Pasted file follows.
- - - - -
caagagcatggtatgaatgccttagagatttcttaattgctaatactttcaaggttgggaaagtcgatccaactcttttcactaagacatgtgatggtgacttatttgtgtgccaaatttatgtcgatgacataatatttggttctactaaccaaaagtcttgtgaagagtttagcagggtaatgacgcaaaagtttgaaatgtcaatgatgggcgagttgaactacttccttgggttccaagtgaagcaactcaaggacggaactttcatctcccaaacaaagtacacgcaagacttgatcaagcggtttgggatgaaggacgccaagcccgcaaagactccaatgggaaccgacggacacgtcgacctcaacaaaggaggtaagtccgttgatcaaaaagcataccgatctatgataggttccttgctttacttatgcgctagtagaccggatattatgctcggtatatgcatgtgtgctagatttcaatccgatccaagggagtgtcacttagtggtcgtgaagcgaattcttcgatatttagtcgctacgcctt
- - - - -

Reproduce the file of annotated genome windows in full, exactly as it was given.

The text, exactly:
caagagcatggtatgaatgccttagagatttcttaattgctaatactttcaaggttgggaaagtcgatccaactcttttcactaagacatgtgatggtgacttatttgtgtgccaaatttatgtcgatgacataatatttggttctactaaccaaaagtcttgtgaagagtttagcagggtaatgacgcaaaagtttgaaatgtcaatgatgggcgagttgaactacttccttgggttccaagtgaagcaactcaaggacggaactttcatctcccaaacaaagtacacgcaagacttgatcaagcggtttgggatgaaggacgccaagcccgcaaagactccaatgggaaccgacggacacgtcgacctcaacaaaggaggtaagtccgttgatcaaaaagcataccgatctatgataggttccttgctttacttatgcgctagtagaccggatattatgctcggtatatgcatgtgtgctagatttcaatccgatccaagggagtgtcacttagtggtcgtgaagcgaattcttcgatatttagtcgctacgcctt